In the 18th century, before sodas and sports drinks, farmers and harvesters drank switchel to quench their thirst during long days in the fields.
Variously known as switzel, swizzle, switchy, ginger-water or haymaker’s punch, a switchel was made from vinegar, water, lemon juice and ginger. It was generally sweetened with molasses, honey or maple syrup.
Its origins can be traced back more than 2,500 years to Socrates and the ancient Greek medicine men who discovered a drink they called oxymel, prepared with water, vinegar and honey.
The recipe progressed through history to the 16th century, when a variant is known to have been popular in the Caribbean to combat the effects of long days working in tropical heat. By the 17th century it had spread to the American colonies, particularly New England, gaining increasing popularity for its superior ability to refresh, hydrate and energise.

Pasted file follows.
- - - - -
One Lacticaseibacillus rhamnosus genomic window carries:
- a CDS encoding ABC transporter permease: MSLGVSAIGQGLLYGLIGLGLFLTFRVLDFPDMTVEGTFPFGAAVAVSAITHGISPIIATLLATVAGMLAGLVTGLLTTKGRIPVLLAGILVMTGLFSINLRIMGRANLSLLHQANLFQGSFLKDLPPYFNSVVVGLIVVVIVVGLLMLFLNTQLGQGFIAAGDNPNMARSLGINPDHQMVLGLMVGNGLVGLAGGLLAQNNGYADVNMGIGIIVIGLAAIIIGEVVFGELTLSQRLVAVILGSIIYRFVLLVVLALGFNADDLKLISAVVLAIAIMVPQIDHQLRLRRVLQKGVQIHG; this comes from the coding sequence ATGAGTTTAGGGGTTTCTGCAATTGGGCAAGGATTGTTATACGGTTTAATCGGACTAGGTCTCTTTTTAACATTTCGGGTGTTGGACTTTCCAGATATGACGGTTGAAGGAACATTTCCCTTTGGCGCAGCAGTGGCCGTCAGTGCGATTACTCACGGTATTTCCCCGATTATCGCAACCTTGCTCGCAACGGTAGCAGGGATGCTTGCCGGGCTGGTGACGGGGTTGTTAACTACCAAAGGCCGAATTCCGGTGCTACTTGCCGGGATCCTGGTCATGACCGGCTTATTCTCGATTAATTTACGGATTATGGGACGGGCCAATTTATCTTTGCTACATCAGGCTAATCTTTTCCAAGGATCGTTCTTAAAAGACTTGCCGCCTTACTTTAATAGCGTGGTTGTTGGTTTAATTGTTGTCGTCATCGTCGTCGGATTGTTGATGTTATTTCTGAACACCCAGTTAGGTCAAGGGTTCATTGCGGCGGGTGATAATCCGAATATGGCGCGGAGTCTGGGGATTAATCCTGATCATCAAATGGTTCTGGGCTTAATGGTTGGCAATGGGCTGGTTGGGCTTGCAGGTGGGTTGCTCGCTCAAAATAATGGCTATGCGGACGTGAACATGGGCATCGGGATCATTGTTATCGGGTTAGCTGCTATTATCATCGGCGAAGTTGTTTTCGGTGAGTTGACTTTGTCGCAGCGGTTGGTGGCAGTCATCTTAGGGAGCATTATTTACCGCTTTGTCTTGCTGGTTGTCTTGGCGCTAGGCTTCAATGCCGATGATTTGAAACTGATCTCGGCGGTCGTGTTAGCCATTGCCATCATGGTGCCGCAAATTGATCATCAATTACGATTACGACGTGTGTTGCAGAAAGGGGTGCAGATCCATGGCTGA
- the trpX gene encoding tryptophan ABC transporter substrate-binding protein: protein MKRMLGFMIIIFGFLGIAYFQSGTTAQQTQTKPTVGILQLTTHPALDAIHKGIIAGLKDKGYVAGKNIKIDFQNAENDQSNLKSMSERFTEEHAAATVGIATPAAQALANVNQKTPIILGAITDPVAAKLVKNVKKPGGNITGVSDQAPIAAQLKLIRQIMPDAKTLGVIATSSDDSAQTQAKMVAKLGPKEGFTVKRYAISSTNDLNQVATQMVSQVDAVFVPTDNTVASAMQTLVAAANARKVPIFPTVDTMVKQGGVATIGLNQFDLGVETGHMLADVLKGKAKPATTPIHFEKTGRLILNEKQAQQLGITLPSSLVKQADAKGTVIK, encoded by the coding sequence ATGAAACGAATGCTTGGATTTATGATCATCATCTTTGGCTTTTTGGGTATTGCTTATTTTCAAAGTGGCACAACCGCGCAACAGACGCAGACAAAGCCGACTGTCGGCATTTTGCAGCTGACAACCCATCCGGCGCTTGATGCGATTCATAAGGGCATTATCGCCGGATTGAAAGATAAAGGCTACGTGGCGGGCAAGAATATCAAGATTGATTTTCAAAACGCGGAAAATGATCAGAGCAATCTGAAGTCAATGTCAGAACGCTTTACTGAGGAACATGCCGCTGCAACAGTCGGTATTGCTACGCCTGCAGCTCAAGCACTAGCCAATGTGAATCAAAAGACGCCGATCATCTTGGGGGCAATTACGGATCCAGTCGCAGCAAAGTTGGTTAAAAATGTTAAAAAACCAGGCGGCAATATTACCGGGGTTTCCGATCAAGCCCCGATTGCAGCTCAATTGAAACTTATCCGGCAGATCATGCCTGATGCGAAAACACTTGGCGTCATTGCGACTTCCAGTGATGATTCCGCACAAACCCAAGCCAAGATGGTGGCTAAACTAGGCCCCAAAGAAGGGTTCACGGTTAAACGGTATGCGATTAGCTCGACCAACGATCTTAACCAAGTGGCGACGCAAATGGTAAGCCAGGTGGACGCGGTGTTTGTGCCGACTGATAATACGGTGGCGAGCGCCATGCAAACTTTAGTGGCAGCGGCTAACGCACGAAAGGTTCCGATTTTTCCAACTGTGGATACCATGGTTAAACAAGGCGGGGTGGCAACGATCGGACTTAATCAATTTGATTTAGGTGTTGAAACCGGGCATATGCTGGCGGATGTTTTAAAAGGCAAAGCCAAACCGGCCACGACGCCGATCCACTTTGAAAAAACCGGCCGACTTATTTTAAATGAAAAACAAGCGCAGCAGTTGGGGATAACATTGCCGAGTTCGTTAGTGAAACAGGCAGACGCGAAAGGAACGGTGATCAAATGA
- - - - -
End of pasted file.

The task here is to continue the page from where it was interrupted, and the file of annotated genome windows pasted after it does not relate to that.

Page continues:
Later it was favoured by sailors, labourers, politicians, and scholars (some had a habit of spiking it with rum). Farmers working their fields would guzzle it by the jug, giving it its other name, 'haymaker’s punch'.
Of course the 20th century saw the arrival of manufactured fizzy, sugar-filled drinks which, helped by huge advertising, eventually dominated the market.
Now, however, the traditional properties of switchel are being re-discovered by hipsters and health enthusiasts alike who are set to restore it to its historic heights.
At the core of every Swizzy are the original four natural ingredients – apple cider vinegar, lemon juice, pure maple syrup and ginger tea (ginger and water).
Its taste? Swizzy strikes an unusual but delicious balance between tartness (apple cider vinegar), sweetness (maple syrup), and spiciness (ginger).
Great tasting, natural, good-for-you, nothing artificial and no nasties or preservatives - fill your boots!